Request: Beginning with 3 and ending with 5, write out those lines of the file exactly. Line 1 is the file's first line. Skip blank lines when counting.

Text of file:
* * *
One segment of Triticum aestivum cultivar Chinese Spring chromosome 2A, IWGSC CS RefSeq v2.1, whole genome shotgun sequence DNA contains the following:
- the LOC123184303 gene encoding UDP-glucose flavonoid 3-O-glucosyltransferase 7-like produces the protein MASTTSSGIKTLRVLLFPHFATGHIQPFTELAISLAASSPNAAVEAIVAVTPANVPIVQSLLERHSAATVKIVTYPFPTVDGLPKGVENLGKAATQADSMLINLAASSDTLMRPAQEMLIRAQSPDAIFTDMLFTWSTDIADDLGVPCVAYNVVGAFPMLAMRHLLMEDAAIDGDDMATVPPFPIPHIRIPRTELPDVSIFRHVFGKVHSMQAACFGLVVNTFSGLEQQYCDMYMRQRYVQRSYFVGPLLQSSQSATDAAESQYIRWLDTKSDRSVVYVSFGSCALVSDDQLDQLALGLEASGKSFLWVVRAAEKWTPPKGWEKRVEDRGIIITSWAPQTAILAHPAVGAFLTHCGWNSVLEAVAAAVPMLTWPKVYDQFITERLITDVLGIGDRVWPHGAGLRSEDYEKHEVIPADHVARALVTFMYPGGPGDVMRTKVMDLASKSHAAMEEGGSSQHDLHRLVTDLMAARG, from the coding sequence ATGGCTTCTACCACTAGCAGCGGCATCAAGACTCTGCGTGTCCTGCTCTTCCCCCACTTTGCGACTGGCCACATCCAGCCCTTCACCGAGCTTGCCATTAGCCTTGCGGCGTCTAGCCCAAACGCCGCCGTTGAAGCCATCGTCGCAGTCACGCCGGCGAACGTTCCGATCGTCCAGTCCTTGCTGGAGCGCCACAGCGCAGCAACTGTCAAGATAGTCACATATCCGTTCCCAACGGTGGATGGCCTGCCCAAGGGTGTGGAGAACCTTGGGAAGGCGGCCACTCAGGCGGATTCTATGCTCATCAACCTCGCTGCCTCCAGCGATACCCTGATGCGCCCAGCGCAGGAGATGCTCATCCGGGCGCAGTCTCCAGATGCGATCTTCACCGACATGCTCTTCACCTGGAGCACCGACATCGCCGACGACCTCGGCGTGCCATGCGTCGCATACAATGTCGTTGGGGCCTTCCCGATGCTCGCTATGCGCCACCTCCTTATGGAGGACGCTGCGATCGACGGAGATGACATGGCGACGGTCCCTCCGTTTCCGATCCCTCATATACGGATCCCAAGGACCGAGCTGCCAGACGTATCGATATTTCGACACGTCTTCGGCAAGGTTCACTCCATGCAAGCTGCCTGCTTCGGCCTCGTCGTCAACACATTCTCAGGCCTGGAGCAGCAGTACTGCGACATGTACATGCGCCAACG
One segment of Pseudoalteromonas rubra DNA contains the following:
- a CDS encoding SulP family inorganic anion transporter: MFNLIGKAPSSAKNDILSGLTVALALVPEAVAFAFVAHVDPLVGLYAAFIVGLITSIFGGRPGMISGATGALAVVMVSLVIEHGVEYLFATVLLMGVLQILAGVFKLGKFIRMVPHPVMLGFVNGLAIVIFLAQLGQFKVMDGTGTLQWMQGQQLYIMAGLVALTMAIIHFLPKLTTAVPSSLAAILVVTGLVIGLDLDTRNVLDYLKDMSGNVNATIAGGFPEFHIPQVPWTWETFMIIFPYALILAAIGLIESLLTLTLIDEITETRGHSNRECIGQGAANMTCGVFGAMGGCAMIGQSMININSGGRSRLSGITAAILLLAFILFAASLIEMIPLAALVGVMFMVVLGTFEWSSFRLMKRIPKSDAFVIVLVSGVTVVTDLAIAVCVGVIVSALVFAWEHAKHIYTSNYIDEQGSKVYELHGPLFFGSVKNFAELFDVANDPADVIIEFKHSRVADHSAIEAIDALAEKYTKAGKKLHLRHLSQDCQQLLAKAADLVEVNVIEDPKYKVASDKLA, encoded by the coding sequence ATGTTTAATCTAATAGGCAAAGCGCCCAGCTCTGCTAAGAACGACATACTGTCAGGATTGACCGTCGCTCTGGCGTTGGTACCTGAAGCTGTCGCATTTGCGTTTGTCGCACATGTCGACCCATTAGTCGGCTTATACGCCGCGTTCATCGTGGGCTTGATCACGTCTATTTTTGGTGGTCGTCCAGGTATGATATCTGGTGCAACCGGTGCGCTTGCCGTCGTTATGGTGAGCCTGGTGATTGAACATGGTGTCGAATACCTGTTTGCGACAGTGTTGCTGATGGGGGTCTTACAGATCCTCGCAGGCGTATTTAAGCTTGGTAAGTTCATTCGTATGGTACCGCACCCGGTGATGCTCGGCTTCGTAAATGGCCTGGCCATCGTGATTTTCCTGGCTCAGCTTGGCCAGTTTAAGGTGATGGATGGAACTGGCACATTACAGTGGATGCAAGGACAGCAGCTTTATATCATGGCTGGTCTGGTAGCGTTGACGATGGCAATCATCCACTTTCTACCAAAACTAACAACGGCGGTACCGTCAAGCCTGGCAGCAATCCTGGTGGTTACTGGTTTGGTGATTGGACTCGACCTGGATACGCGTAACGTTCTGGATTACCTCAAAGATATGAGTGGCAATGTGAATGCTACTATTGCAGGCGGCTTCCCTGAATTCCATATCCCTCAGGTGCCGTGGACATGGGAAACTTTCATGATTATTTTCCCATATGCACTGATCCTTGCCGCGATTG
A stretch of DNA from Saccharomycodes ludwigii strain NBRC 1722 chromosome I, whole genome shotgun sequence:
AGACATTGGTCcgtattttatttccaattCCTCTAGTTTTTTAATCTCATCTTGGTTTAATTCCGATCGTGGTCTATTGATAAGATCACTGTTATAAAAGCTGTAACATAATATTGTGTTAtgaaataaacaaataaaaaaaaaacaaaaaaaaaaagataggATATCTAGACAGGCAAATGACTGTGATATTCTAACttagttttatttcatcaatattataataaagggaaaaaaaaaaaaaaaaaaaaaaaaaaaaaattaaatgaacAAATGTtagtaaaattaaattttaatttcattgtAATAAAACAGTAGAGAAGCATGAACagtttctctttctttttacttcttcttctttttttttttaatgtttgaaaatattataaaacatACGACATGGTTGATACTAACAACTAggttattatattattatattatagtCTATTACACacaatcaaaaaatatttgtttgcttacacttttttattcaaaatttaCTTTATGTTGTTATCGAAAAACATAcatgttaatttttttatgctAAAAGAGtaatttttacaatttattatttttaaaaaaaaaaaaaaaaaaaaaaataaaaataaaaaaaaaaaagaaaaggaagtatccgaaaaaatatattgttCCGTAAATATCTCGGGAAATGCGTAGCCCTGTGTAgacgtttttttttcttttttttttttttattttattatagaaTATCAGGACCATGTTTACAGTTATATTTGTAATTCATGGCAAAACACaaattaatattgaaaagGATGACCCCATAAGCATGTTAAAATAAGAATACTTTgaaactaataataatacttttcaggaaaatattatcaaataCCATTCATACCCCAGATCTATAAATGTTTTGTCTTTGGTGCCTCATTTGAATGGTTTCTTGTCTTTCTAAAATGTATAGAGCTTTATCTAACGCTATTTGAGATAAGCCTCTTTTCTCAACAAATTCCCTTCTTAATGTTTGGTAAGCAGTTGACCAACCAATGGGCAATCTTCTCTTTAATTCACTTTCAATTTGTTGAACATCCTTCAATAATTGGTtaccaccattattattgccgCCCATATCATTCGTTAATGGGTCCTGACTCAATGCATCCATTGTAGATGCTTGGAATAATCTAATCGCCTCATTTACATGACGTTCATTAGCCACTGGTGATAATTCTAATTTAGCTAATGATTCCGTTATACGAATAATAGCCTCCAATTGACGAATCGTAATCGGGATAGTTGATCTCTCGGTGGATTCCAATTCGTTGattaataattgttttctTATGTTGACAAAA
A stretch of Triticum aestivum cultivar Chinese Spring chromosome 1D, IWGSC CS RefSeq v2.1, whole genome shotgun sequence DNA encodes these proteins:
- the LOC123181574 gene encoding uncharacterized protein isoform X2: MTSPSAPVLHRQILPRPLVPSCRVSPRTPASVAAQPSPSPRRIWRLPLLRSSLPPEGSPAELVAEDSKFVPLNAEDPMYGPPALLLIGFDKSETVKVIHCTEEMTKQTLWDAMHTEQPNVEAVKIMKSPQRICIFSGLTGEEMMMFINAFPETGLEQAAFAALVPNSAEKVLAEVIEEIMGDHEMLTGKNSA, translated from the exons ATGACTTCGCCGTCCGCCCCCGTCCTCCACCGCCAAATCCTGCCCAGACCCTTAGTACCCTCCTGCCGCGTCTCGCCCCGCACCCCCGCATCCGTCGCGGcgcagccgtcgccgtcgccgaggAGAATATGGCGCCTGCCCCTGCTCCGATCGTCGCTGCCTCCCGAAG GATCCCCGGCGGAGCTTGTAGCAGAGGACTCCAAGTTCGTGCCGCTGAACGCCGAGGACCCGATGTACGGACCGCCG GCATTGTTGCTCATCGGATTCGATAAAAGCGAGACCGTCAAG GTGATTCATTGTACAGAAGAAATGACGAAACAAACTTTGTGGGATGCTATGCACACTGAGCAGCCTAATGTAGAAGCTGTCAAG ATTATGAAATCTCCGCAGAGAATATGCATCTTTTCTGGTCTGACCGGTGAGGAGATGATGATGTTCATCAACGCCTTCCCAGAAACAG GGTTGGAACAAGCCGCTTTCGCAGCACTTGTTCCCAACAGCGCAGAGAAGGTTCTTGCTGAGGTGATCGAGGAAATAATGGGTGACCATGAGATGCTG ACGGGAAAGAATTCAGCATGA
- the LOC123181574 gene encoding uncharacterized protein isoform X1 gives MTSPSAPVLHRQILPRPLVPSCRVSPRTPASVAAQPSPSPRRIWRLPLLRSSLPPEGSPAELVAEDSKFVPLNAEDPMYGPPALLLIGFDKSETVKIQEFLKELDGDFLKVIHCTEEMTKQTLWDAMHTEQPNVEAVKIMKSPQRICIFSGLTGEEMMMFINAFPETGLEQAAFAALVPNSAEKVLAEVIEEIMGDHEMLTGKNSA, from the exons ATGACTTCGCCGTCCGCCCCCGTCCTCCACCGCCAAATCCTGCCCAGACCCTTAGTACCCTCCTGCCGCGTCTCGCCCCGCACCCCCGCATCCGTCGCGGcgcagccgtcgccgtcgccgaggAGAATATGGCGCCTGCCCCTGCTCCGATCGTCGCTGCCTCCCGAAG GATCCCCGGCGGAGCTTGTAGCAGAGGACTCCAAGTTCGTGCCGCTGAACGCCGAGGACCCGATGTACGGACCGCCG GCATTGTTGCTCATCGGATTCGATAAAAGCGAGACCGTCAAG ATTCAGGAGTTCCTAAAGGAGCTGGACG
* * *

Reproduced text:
One segment of Pseudoalteromonas rubra DNA contains the following:
- a CDS encoding SulP family inorganic anion transporter: MFNLIGKAPSSAKNDILSGLTVALALVPEAVAFAFVAHVDPLVGLYAAFIVGLITSIFGGRPGMISGATGALAVVMVSLVIEHGVEYLFATVLLMGVLQILAGVFKLGKFIRMVPHPVMLGFVNGLAIVIFLAQLGQFKVMDGTGTLQWMQGQQLYIMAGLVALTMAIIHFLPKLTTAVPSSLAAILVVTGLVIGLDLDTRNVLDYLKDMSGNVNATIAGGFPEFHIPQVPWTWETFMIIFPYALILAAIGLIESLLTLTLIDEITETRGHSNRECIGQGAANMTCGVFGAMGGCAMIGQSMININSGGRSRLSGITAAILLLAFILFAASLIEMIPLAALVGVMFMVVLGTFEWSSFRLMKRIPKSDAFVIVLVSGVTVVTDLAIAVCVGVIVSALVFAWEHAKHIYTSNYIDEQGSKVYELHGPLFFGSVKNFAELFDVANDPADVIIEFKHSRVADHSAIEAIDALAEKYTKAGKKLHLRHLSQDCQQLLAKAADLVEVNVIEDPKYKVASDKLA, encoded by the coding sequence ATGTTTAATCTAATAGGCAAAGCGCCCAGCTCTGCTAAGAACGACATACTGTCAGGATTGACCGTCGCTCTGGCGTTGGTACCTGAAGCTGTCGCATTTGCGTTTGTCGCACATGTCGACCCATTAGTCGGCTTATACGCCGCGTTCATCGTGGGCTTGATCACGTCTATTTTTGGTGGTCGTCCAGGTATGATATCTGGTGCAACCGGTGCGCTTGCCGTCGTTATGGTGAGCCTGGTGATTGAACATGGTGTCGAATACCTGTTTGCGACAGTGTTGCTGATGGGGGTCTTACAGATCCTCGCAGGCGTATTTAAGCTTGGTAAGTTCATTCGTATGGTACCGCACCCGGTGATGCTCGGCTTCGTAAATGGCCTGGCCATCGTGATTTTCCTGGCTCAGCTTGGCCAGTTTAAGGTGATGGATGGAACTGGCACATTACAGTGGATGCAAGGACAGCAGCTTTATATCATGGCTGGTCTGGTAGCGTTGACGATGGCAATCATCCACTTTCTACCAAAACTAACAACGGCGGTACCGTCAAGCCTGGCAGCAATCCTGGTGGTTACTGGTTTGGTGATTGGACTCGACCTGGATACGCGTAACGTTCTGGATTACCTCAAAGATATGAGTGGCAATGTGAATGCTACTATTGCAGGCGGCTTCCCTGAATTCCATATCCCTCAGGTGCCGTGGACATGGGAAACTTTCATGATTATTTTCCCATATGCACTGATCCTTGCCGCGATTG
A stretch of DNA from Saccharomycodes ludwigii strain NBRC 1722 chromosome I, whole genome shotgun sequence: